When the news dropped that now former Penguins General Manager Jim Rutherford was resigning from his position, the immediate reaction was shock, that goes without saying.
In a world where the news cycle is constant, there isn’t a cool down period — the immediate reactions and instantaneous takes are where we live now, whether you like it or not.
We live in a time where the conversations of who is the GOAT in any given league or sport are discussed on what seems like a daily basis with goalposts constantly being moved to make things fit where people want them to fit.
So that begs the question: What is Jim Rutherford’s legacy in Pittsburgh?
Critics of the former GM may jump out to argue that his bad trades, his propensity for having an itchy trade finger, free agency blunders or his having left the Penguins prospect pool particularly empty all being part of that legacy. Perhaps all of the above in one cumulative answer could be argued.
But for me, his legacy is simple. It can be defined in one photo.
The Penguins as an organization have won the Stanley Cup five times in 54 years. Two of those five championships came during Rutherford’s 6+ year tenure in Pittsburgh. That is his legacy.
Rutherford came to Pittsburgh in the summer of 2014, tasked with re-tooling a team that ownership (and the whole hockey world for that matter) knew was capable of winning another championship after having won one just five years prior. This was a team that had Sidney Crosby, Evgeni Malkin, and Kris Letang. Success should have been more prevalent than it was.
He got to work quickly, bringing in fresh blood with new free agents, making splash trades like swapping James Neal for Patric Hornqvist, citing that the team needed some changes made to its character. One could argue that this, Rutherford’s first big move, was one of his most impactful.
Flash forward to July 2015. Rutherford’s biggest move. Pulling the trigger on bringing Phil Kessel to Pittsburgh. No one needs to be reminded of Kessel’s success during his time with the Penguins. The splash move acquiring Kessel was paired with smaller moves — shrewd moves like bringing in Nick Bonino from Vancouver in exchange for Brandon Sutter.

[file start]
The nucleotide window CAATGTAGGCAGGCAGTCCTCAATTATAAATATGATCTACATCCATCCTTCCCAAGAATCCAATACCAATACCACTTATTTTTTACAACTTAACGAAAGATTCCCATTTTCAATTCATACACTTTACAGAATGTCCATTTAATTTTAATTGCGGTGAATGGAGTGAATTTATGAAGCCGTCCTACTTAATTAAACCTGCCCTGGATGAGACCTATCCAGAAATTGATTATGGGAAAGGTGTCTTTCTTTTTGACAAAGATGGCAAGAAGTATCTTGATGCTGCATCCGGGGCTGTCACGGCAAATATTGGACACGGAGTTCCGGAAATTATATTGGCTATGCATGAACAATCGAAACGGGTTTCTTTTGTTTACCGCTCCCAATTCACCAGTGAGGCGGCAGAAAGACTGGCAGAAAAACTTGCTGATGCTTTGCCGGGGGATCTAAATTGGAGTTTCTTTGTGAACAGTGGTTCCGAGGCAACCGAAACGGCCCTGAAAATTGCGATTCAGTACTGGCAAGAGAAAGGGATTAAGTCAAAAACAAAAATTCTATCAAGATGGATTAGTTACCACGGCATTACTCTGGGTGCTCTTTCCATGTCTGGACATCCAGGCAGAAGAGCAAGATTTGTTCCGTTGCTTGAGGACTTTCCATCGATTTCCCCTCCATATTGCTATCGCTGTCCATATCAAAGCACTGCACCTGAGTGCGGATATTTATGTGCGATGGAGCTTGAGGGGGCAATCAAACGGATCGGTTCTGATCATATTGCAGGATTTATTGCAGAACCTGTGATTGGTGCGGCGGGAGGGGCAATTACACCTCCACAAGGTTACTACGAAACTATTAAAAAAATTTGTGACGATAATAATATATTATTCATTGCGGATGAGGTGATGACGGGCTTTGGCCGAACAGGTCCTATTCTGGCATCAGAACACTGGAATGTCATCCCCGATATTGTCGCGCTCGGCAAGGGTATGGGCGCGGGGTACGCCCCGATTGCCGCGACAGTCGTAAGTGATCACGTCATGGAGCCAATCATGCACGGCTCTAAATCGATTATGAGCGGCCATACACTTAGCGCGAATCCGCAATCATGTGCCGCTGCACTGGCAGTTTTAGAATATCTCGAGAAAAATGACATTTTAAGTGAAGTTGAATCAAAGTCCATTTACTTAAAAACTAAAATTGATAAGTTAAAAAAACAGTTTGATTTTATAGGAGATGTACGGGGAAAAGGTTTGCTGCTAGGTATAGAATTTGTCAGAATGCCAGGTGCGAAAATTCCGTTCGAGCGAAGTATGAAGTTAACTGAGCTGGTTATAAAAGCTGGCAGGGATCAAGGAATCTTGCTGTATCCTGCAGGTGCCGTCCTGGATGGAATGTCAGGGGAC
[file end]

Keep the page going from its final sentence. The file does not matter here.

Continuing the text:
Flipping asset after asset, moving a 1st round pick for David Perron, then flipping Perron for Carl Hagelin.
Building out the 2016 and 2017 Stanley Cup winning teams in retrospect feels like it was built with a bunch of tiny little pieces. Trading Rob Scuderi for Trevor Daley, moves like trading for a veteran like Ron Hainsey, bringing Ben Lovejoy back into the mix, and relying on the youth at the time like Bryan Rust, Matt Murray, Conor Sheary, and Tom Kuhnhackl.
The near four years since the Penguins won the Stanley Cup have not gone swimmingly for the team, there is no denying that.
Rutherford seemed to be thrown off course by Tom Wilson and the Washington Capitals. He made moves to bring in players like Ryan Reaves, made comments that seemed to get Jamie Oleksiak beat up, went on a long hunt to try and replace Nick Bonino and not having any luck doing so, and had an unprecedented run of signing and trading for very bad defenseman.
With all of that said, and not even broken down in as much detail as it could be, at the end of the day, success in sports is measured in one category —winning. At least for fans. Maybe not all fans, but at least for me. Rutherford’s decisions were key to steering the Penguins to accomplish two titles, in back-to-back form, a feat that had not happened in the NHL for almost 20 years.
This isn’t a criticism of those who may place higher value on other aspects related to the game or the organization, to each their own.
But to think that Rutherford’s legacy can be viewed as anything other than a success after winning back-to-back championships in 6+ years is something I personally won’t entertain. The banners will hang forever.
Go and ask a fan of a team that has not won a championship in their lifetime what they would give to see it happen, let alone to see it happen twice in consecutive years. That shouldn’t be likely, and for me, will never be forgotten.
Thanks for the two Stanley Cup victories.